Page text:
This report covers the third capacity development workshop under the What Works to Prevent Violence Against Women and Girls (VAWG) programme, held in Pretoria, South Africa from 3rd to 4th July 2017. It was an opportunity for implementers, researchers and technical staff to share learning and build skills across the programme. The workshop was structured around three broad themes: Building core skills on research uptake; relationship building and technical sharing between grantees and the What Works consortium members; and supporting south-to-south learning. This report summarises the highlights and key messages from each of the sessions.
This report explores the key findings of a baseline quantitative household survey undertaken across 15 communities in Ituri Province in the Democratic Republic of Congo (DRC) in July 2015. The survey was conducted as part of the integrated research component of Tearfund’s project ‘Engaging with Faith Groups to Prevent Violence Against Women and Girls in Conflict-affected Communities’, which is funded by UK aid from the UK government as part of the What Works to Prevent Violence Against Women and Girls? Global Programme.
Sexual violence is prevalent in many conflict-affected environments, including the Democratic Republic of Congo, where it is reported that 1.8 million women have been raped in their lifetime. According to the Special Representative of the UN Secretary-General on Sexual Violence in Conflict, conflict-related sexual violence is one of the most critical challenges faced by the people and government of the DRC.
Under the £25 million What Works to Prevent Violence Against Women and Girls programme, Tearfund was funded by the UK Government to implement a project – ‘Engaging with Faith Groups to Prevent Violence Against Women and Girls in Conflict-affected Communities’. This policy paper, drawing on research conducted by Tearfund, reveals that faith leaders indeed have unique reach and influence within conflict-affected communities and a mandate to speak into these issues. If mobilised and equipped, they could play a key role in more effective prevention of and response to VAWG.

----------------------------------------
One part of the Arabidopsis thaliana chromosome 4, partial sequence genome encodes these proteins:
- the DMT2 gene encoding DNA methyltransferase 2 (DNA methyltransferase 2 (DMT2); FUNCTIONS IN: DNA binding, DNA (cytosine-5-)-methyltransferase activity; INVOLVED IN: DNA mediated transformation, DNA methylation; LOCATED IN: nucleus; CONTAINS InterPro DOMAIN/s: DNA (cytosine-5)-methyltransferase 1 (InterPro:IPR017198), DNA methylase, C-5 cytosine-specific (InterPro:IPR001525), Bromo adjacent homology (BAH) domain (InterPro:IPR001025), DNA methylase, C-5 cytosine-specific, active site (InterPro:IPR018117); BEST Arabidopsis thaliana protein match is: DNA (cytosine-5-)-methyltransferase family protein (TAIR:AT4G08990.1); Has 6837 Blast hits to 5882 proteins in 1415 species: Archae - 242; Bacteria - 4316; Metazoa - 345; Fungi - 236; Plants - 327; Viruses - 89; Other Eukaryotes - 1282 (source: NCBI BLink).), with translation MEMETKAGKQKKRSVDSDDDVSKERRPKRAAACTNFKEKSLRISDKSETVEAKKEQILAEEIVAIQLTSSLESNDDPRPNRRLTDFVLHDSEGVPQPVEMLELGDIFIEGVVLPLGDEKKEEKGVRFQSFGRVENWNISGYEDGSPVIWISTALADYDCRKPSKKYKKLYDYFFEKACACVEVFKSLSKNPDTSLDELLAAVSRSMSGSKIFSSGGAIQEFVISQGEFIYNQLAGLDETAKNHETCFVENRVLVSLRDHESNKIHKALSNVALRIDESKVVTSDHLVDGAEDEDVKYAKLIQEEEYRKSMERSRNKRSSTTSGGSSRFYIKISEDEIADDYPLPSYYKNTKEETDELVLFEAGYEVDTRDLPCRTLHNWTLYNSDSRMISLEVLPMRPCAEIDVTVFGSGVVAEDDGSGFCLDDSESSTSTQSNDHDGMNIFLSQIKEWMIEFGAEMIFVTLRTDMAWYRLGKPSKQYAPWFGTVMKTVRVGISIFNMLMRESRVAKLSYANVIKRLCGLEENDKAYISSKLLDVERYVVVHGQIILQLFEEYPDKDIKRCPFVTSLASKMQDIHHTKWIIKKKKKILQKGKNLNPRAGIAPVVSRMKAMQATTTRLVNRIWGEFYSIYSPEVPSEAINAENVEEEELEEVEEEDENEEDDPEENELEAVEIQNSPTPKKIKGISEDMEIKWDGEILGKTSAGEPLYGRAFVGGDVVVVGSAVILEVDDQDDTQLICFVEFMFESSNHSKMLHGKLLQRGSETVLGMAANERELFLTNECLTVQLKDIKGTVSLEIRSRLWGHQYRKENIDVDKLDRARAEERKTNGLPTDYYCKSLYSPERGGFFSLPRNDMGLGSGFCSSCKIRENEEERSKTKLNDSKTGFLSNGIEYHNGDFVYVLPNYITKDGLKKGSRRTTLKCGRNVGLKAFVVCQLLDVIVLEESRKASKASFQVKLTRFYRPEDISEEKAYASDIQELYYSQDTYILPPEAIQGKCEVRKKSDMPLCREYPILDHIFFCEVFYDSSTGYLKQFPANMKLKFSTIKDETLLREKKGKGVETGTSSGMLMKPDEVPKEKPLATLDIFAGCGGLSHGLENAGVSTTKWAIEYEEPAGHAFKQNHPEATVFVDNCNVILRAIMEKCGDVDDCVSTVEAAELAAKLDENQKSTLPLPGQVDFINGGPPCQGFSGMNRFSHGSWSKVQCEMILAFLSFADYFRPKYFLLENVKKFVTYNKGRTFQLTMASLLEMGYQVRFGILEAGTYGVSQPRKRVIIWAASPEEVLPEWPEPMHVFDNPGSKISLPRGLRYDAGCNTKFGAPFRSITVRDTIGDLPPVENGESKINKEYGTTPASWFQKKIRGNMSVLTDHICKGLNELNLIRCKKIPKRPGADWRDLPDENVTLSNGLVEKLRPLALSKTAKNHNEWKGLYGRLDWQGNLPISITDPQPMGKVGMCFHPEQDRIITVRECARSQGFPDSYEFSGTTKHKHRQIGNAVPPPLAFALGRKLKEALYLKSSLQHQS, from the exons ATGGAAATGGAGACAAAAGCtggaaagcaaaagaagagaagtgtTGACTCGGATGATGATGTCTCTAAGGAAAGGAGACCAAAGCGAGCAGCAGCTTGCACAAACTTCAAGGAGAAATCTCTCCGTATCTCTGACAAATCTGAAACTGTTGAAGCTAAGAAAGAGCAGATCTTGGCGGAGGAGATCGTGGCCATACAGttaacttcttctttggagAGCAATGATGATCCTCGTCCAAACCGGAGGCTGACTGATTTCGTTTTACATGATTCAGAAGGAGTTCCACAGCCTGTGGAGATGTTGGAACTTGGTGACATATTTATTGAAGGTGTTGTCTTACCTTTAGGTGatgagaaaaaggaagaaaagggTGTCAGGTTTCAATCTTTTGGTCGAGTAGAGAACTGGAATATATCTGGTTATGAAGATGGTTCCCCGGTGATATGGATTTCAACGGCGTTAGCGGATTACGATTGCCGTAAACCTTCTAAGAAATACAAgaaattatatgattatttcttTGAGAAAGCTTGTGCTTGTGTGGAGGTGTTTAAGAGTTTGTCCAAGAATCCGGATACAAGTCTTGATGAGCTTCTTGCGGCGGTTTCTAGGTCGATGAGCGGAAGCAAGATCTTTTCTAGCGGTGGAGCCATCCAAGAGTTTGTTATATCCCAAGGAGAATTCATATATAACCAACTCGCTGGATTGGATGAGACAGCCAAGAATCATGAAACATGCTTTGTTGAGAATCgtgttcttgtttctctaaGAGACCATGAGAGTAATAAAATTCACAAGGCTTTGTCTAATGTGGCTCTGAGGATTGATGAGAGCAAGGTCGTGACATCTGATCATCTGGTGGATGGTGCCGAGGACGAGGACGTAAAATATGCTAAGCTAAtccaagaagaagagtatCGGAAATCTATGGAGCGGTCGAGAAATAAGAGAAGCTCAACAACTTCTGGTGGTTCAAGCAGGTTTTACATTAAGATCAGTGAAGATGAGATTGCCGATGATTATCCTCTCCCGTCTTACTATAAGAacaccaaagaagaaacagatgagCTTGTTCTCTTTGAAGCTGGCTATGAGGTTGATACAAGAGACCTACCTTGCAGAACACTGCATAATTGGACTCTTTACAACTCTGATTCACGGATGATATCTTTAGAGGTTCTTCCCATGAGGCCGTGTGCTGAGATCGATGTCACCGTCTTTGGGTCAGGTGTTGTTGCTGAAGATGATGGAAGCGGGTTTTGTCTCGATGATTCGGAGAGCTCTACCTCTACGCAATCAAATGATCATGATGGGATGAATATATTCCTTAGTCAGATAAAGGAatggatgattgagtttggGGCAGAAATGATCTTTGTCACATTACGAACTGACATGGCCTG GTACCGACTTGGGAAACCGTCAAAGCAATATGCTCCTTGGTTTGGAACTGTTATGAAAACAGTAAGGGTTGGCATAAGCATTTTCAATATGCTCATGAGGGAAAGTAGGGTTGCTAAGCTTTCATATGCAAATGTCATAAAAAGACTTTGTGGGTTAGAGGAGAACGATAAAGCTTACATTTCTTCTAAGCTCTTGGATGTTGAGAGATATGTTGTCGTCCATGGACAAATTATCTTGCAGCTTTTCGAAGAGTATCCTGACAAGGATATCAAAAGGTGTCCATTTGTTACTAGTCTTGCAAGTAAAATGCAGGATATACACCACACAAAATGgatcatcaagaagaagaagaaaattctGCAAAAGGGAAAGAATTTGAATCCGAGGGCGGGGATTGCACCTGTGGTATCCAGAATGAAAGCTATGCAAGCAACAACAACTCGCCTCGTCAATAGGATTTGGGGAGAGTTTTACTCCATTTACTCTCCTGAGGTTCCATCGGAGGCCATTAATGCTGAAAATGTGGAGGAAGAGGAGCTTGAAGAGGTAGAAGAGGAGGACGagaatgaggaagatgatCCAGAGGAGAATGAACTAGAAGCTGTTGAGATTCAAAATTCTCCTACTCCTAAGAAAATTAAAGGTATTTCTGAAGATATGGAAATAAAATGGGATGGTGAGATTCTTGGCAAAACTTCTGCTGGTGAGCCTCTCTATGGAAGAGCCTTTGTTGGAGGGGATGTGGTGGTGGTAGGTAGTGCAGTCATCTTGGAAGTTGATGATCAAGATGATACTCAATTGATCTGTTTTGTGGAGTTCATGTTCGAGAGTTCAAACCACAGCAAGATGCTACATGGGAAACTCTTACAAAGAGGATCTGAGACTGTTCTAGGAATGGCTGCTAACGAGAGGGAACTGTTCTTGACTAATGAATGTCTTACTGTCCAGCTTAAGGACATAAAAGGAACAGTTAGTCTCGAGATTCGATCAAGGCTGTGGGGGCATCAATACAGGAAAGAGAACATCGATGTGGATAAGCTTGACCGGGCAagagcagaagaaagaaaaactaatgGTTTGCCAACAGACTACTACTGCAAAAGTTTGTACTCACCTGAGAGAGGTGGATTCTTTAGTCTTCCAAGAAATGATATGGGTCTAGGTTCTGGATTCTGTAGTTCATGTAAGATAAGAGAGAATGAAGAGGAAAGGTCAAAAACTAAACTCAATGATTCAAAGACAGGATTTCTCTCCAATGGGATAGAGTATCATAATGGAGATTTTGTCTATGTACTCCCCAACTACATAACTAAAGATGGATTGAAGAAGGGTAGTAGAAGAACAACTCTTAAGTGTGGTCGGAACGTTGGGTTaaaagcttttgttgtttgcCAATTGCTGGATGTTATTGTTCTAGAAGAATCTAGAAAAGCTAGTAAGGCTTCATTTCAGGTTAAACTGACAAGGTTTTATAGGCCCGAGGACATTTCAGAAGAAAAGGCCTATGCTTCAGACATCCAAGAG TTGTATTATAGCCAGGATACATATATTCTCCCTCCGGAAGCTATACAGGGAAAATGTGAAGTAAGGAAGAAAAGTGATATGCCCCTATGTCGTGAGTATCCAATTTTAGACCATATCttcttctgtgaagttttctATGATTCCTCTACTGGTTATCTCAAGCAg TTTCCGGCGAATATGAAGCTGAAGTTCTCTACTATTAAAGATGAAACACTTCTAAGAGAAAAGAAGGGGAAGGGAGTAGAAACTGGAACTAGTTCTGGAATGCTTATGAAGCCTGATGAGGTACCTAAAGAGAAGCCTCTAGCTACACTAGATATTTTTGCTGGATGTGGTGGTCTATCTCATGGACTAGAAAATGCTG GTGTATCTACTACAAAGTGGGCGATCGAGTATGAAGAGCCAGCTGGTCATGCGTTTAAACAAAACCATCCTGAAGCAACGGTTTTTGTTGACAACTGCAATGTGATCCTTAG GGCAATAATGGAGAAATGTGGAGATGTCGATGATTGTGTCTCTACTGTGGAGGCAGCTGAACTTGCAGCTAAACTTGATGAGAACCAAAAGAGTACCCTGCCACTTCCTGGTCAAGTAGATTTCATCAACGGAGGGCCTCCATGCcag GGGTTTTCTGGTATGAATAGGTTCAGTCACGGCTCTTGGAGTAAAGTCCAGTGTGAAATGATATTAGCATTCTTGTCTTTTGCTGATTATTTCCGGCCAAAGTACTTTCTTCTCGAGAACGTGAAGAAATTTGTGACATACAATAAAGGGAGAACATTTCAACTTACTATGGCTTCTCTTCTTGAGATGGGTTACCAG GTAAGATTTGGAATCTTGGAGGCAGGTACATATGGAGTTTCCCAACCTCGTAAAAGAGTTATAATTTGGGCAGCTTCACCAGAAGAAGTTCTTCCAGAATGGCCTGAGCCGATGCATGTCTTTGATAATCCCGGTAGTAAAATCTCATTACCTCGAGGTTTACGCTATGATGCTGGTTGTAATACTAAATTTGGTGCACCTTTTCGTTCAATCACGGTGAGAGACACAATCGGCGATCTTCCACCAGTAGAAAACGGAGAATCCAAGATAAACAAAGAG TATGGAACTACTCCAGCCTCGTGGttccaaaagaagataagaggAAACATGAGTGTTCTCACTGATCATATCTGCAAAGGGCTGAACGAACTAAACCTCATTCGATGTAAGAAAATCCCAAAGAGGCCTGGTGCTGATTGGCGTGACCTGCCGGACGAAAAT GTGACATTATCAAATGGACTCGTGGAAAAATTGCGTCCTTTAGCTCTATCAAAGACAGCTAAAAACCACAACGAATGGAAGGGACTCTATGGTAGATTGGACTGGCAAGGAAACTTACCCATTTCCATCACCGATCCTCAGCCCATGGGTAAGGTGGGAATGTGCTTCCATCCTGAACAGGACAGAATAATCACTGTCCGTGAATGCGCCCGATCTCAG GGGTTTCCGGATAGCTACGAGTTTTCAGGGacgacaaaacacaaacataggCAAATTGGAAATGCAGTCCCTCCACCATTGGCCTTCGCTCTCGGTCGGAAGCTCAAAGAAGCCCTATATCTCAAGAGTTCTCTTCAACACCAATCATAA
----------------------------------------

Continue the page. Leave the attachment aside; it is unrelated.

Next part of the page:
Jewkes, R., Fulu, E., Naved, R. T., Chirwa, E., Dunkle, K., Haardörfer, R., & Garcia-Moreno, C. (2017). Women’s and men’s reports of past-year prevalence of intimate partner violence and rape and women’s risk factors for intimate partner violence: A multicountry cross-sectional study in Asia and the Pacific. PLoS medicine, 14(9), e1002381.
Poverty is a key driver of intimate partner violence (IPV). Women living in poorer places with lower socio-economic status, higher food insecurity, and less access to education and work opportunities are more likely to experience IPV. In addition, women without economic and social resources find it harder to leave abusive relationships. To date, women’s economic empowerment interventions have been central to IPV prevention approaches. This evidence review, however, suggests that women’s involvement in economic interventions has mixed effects on their vulnerability to IPV and can in fact increase the risks of their experiencing IPV, especially in situations where women’s participation in paid economic activity is the exception to the norm. Evidence suggests that interventions that aim to increase women’s access to work need to focus simultaneously on socially empowering women and transforming community gender norms to maximize the positive impact of women’s work on women’s empowerment and help prevent VAWG.
Jewkes, R., Fulu, E., Tabassam Naved, R., Chirwa, E., Dunkle, K., Haardörfer, R., & Garcia-Moreno, C. (2017). Women's and men's reports of past-year prevalence of intimate partner violence and rape and women's risk factors for intimate partner violence: A multicountry cross-sectional study in Asia and the Pacific. PloS one, 14(9): e1002381
Violence against women (VAW) and violence against children (VAC) are violations of human rights and global public health priorities. Historically, work to address VAW and VAC have often occurred separately or in silos. This evidence note, however, draws attention to the growing body of evidence on the intersections of VAW and VAC, including risk factors, common social norms, co-occurrence, and the intergenerational cycle of abuse. It presents promising programmatic approaches to prevent and respond to both forms of violence; and policy recommendations, which include prioritising prevention efforts with adolescent girls that challenge gender norms and build girls’ agency.